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Tobacco companies to run court-ordered ads


November 27, 2017
Contact:  Jon Ebelt, Public Information Officer, DPHHS, (406) 444-0936
                Chuck Council, Communications Specialist, DPHHS, (406) 444-4391

Tobacco companies to run new court-ordered ads nationwide

Ads highlight the dangers of using tobacco products, include ‘corrective statements’

Starting this week, Montanans will begin to see new television and newpaper ads placed by the major U.S. tobacco companies that focus on the deadly consequences of smoking and secondhand smoke. The companies are placing the ads as a result of a recent federal court ruling.

A federal court in 2006 ordered the companies to make “corrective statements” after finding the companies deceived the public about the dangers of smoking and how they marketed to children. The ads will run after 11 years of appeals by the tobacco companies aimed at weakening and delaying the statements. They even fought (successfully) to remove the phrase ‘here is the truth’ from the corrective statements, which would have highlighted the fact that the industry deliberately deceived the public.

“Each year, tobacco costs Montana 1,600 lives and $440 million in health care expenditures, including $81 million in Medicaid dollars,” said DPHHS State Medical Officer Dr. Greg Holzman. “These ads serve as a reminder that tobacco’s terrible toll is no accident. It is caused directly by the deceptive tobacco industry.”

In Montana alone, 12.1 percent of high school students still smoke, and 400 kids become regular smokers each year, contributing to thousands of premature deaths due to smoking. 

“The tobacco industry has long profited from deceptively promoting products that lead to disease, death and economic hardship,” said Nicole Aune of the Montana Tobacco Use Prevention Program. “In Montana, the tobacco industry spends $28.9 million yearly marketing tobacco products to young adults. Not surprisingly, nine out of 10 tobacco users start before the age of 18.”

On Aug. 17, 2006, U.S. District Judge Gladys Kessler issued her verdict against the companies. In a 1,683-page final opinion, she detailed how the tobacco companies “have marketed and sold their lethal products with zeal, with deception, with a singled-minded focus on their financial success, and without regard for the human tragedy or social costs that success exacted.” Importantly, Judge Kessler concluded, “The evidence in this case clearly establishes that Defendants have not ceased engaging in unlawful activity.”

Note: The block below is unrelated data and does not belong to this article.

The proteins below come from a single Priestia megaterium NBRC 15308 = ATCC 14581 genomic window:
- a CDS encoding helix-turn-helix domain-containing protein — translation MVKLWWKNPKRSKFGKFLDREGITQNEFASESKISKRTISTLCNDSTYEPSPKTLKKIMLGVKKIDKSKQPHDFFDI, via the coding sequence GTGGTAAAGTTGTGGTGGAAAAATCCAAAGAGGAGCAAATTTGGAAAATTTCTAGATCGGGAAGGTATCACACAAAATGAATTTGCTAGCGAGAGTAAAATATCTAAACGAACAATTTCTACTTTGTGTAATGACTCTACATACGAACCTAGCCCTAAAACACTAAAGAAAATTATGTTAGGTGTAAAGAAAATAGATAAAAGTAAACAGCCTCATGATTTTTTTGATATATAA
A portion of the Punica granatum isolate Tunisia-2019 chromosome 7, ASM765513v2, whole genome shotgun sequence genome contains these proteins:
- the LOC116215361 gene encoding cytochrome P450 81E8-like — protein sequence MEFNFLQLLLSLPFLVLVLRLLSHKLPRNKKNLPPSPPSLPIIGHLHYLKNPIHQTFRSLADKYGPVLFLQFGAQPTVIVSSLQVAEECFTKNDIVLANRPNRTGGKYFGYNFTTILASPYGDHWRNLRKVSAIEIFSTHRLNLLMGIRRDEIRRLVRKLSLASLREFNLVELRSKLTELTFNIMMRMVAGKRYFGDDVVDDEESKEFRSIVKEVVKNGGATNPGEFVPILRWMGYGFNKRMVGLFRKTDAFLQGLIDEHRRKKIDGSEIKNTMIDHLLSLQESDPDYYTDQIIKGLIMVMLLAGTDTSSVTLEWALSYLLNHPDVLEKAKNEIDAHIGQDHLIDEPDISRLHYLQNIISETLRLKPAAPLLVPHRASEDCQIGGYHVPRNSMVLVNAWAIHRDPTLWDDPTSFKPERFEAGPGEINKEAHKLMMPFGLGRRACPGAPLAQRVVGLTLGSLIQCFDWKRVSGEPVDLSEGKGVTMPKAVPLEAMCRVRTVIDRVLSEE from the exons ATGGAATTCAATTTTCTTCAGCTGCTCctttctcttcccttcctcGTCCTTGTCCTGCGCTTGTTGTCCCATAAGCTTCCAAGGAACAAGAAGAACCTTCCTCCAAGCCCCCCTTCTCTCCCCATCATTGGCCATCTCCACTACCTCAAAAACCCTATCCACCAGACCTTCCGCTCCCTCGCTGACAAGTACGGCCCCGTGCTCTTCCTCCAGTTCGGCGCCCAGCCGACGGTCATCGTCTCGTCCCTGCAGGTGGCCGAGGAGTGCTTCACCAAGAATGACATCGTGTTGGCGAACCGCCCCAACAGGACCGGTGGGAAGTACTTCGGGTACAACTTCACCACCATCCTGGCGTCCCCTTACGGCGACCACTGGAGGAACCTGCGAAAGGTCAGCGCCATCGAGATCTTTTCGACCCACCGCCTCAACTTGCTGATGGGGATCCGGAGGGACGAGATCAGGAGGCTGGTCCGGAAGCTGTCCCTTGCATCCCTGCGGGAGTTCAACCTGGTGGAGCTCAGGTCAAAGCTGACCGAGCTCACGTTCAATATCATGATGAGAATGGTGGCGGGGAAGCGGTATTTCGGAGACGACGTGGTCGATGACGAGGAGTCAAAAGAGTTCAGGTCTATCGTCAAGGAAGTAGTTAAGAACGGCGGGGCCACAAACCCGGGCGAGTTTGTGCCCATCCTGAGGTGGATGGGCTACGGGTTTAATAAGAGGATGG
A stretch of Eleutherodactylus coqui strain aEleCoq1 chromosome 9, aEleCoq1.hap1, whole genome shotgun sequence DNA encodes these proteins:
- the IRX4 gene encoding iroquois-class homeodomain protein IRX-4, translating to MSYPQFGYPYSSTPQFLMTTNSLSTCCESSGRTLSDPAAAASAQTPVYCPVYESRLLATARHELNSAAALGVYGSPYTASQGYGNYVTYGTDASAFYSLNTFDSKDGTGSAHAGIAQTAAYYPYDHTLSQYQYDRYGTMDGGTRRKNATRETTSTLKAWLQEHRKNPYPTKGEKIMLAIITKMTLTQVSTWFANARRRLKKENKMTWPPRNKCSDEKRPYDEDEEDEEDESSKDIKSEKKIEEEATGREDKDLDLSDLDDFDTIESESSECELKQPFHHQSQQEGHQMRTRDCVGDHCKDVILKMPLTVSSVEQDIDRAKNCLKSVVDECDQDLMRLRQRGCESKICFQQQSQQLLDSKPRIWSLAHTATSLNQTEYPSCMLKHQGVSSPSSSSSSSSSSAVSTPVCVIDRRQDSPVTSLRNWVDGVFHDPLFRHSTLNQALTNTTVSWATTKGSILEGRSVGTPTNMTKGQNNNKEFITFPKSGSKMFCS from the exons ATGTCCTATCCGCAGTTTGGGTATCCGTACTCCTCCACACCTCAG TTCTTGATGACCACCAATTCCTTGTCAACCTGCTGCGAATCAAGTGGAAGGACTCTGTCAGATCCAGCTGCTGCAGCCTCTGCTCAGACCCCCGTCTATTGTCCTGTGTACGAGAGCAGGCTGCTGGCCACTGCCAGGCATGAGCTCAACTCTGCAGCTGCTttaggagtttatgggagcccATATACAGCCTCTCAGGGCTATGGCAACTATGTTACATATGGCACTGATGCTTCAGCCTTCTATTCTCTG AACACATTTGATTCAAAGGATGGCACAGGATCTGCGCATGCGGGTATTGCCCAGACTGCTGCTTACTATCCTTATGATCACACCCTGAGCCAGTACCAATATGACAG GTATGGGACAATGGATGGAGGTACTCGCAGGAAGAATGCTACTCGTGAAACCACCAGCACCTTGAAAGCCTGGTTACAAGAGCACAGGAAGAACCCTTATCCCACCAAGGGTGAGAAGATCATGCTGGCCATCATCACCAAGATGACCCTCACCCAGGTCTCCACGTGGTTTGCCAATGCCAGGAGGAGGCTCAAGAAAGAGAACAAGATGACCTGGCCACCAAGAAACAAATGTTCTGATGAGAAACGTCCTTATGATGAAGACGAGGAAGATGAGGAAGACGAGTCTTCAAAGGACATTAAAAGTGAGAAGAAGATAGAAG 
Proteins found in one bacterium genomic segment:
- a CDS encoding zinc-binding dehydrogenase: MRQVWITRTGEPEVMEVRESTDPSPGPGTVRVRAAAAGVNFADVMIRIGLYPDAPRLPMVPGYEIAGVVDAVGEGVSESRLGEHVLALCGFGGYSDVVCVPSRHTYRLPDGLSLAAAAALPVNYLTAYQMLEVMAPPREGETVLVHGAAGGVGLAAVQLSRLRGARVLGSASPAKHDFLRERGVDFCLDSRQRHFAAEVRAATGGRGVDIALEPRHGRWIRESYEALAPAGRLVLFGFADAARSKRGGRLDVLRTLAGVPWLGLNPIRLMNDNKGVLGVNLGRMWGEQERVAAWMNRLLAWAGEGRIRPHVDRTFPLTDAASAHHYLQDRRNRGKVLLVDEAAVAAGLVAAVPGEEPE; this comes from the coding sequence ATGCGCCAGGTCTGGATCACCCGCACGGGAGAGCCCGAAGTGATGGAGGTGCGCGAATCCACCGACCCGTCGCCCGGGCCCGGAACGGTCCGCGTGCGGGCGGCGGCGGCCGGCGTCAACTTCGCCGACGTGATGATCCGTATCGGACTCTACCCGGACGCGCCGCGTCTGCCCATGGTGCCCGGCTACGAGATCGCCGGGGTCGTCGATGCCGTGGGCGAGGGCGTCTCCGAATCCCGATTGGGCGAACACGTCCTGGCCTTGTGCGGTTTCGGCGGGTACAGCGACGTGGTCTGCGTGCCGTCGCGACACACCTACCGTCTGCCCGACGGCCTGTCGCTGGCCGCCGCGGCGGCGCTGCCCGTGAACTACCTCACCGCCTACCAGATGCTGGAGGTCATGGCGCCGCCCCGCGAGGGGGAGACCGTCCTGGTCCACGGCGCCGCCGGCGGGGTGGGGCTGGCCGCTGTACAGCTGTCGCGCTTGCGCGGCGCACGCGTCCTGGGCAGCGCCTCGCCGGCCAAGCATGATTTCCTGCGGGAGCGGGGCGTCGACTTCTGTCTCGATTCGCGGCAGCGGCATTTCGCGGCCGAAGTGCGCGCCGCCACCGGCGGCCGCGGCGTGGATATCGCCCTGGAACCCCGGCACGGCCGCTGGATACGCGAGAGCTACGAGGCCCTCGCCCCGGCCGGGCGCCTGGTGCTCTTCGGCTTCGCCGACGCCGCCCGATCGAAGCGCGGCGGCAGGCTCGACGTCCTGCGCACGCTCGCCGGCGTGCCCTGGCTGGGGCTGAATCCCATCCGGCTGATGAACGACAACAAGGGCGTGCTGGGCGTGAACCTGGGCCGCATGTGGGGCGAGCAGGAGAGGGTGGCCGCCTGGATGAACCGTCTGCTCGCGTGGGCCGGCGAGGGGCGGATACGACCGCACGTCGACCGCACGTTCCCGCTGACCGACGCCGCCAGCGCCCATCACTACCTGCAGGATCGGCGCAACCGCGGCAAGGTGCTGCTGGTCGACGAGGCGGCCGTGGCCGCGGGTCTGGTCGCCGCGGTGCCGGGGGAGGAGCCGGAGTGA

Judge Kessler ordered the tobacco companies to publish corrective statements on five topics about which they had deliberately deceived the public:

  • the adverse health effects of smoking;
  • addictiveness of smoking and nicotine;
  • lack of significant health benefit from smoking “low tar,” “light,” “ultra light,” “mild” and “natural” cigarettes (products that have been deceptively marketed as less harmful than regular cigarettes);
  • manipulation of cigarette design and composition to ensure optimum nicotine delivery; and
  • adverse health effects of exposure to secondhand smoke.

Nearly half of Montana high school students have tried e-cigarettes and 10 percent currently use smokeless tobacco products. The tobacco industry targets kids with these products by using colorful packaging, candy-like flavors, and placing them at eye level and within reach. Some of the most well-known brands of e-cigarettes are produced by the same tobacco companies required to release corrective statements on the harmful effects of cigarette smoking.

The corrective statement ads started running Nov. 26 in print and online in about 50 newspapers specified by the court. They will also run during prime time on the major television networks for one year. The tobacco companies must also publish the corrective statements on their websites and cigarette packs.

For help quitting, call the Montana Tobacco Quit Line, a free service available to all Montanans who would like to quit using all tobacco products, including e-cigarettes. Calling the Quit Line is toll-free at 1-800-QUIT NOW (1-800-784-8669), or visit the website at www.QuitNowMontana.com to enroll.

View the full text of the corrective statements and details on when and where they will run.